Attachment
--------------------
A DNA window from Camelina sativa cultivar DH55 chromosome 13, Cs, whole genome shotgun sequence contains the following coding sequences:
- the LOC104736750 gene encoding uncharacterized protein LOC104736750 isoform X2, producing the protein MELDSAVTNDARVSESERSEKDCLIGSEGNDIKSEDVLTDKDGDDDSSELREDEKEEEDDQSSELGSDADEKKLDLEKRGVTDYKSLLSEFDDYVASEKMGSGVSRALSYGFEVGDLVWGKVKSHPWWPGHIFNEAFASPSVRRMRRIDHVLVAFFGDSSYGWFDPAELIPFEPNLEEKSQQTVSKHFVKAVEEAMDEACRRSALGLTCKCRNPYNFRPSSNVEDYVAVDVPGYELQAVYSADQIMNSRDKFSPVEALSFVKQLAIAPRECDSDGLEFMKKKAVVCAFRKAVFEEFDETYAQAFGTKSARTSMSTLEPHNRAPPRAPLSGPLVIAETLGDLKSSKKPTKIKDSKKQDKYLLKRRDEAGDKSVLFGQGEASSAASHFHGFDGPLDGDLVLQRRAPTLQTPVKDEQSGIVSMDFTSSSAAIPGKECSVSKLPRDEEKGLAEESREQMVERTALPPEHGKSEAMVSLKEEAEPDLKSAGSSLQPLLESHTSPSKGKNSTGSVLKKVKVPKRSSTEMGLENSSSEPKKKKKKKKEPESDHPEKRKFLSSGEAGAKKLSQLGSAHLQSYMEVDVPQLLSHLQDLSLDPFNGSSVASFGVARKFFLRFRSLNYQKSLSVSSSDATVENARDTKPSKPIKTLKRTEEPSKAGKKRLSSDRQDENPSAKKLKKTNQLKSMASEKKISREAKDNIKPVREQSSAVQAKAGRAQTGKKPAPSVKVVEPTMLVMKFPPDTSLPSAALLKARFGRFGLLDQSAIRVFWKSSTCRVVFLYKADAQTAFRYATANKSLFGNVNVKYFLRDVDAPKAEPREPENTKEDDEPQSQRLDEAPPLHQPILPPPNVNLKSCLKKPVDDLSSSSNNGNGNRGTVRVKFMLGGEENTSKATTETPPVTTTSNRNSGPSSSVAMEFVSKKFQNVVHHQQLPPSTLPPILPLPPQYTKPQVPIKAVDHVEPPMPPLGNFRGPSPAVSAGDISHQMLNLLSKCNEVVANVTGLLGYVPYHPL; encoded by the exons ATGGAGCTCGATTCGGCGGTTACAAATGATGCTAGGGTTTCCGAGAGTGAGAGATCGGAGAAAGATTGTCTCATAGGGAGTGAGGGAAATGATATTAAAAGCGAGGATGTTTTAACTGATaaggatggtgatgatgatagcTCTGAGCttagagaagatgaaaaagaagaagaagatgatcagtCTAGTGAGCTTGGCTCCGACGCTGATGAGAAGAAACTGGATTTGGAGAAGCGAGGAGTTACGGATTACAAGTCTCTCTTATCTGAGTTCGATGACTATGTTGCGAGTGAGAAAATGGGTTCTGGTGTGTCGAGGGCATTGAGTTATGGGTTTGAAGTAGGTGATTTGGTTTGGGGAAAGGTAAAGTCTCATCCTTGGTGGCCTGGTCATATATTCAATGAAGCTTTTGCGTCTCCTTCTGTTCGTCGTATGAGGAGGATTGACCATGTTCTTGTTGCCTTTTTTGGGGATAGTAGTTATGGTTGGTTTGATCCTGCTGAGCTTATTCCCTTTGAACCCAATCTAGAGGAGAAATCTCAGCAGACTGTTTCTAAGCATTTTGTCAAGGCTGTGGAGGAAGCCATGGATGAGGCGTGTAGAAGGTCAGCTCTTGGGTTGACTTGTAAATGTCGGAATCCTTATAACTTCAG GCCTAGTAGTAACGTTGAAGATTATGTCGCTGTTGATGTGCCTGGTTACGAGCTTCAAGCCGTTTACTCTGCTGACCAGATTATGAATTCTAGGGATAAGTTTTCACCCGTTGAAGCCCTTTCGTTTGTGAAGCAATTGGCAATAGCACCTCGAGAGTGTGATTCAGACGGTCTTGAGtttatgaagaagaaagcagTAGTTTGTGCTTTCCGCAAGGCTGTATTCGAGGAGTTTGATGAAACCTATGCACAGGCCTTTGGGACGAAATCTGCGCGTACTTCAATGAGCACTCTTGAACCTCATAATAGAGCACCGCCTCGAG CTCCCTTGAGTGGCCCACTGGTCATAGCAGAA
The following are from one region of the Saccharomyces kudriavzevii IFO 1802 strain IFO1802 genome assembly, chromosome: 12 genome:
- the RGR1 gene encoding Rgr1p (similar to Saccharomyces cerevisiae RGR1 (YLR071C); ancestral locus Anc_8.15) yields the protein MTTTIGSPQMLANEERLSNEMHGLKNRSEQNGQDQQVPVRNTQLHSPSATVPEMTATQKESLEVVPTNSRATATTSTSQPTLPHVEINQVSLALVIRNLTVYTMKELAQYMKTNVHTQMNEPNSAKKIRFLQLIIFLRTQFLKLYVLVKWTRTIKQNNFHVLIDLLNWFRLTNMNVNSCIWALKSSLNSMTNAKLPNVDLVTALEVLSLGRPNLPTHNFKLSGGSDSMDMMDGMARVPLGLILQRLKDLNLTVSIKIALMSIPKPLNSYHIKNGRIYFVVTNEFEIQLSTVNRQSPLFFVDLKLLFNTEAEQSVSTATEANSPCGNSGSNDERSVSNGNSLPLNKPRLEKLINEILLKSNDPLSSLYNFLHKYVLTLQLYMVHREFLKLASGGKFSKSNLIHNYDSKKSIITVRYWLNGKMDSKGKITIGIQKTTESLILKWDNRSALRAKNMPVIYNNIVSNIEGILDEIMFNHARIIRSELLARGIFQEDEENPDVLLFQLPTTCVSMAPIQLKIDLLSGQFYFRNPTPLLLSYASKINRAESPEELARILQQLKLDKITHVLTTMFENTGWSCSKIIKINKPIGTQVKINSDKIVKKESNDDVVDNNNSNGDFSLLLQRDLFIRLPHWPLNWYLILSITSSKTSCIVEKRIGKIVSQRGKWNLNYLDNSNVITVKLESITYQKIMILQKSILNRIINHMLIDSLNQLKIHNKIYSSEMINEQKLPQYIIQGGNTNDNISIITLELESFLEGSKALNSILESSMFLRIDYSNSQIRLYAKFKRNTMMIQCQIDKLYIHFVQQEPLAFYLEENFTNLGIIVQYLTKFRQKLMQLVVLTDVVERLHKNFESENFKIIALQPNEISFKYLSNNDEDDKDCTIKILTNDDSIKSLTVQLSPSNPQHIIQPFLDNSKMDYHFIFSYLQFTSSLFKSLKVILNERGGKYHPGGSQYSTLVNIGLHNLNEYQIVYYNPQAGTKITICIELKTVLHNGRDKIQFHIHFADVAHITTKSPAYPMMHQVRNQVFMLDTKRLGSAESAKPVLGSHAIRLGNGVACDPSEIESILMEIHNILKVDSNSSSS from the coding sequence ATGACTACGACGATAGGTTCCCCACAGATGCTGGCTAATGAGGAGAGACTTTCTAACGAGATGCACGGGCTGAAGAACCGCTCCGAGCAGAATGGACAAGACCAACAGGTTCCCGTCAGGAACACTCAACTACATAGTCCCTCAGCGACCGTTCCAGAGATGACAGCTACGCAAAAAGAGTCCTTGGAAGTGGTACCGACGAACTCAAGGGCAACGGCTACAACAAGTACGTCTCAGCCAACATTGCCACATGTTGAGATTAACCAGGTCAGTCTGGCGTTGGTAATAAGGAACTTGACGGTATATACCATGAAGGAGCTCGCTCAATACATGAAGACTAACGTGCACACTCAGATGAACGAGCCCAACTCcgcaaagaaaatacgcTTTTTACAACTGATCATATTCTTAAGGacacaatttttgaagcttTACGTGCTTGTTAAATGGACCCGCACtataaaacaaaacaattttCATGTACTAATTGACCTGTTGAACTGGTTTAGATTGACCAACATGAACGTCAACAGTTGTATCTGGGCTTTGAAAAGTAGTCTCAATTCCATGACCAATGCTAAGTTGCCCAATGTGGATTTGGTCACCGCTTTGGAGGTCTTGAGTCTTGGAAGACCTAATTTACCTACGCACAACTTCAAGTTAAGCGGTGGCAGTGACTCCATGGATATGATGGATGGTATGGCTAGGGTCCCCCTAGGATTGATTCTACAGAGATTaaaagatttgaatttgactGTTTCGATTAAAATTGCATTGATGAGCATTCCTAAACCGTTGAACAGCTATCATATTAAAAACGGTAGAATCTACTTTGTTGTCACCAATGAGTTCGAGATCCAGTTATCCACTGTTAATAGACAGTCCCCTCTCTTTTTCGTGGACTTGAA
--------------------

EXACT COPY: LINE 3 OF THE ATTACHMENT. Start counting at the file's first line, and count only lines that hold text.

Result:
The following are from one region of the Saccharomyces kudriavzevii IFO 1802 strain IFO1802 genome assembly, chromosome: 12 genome: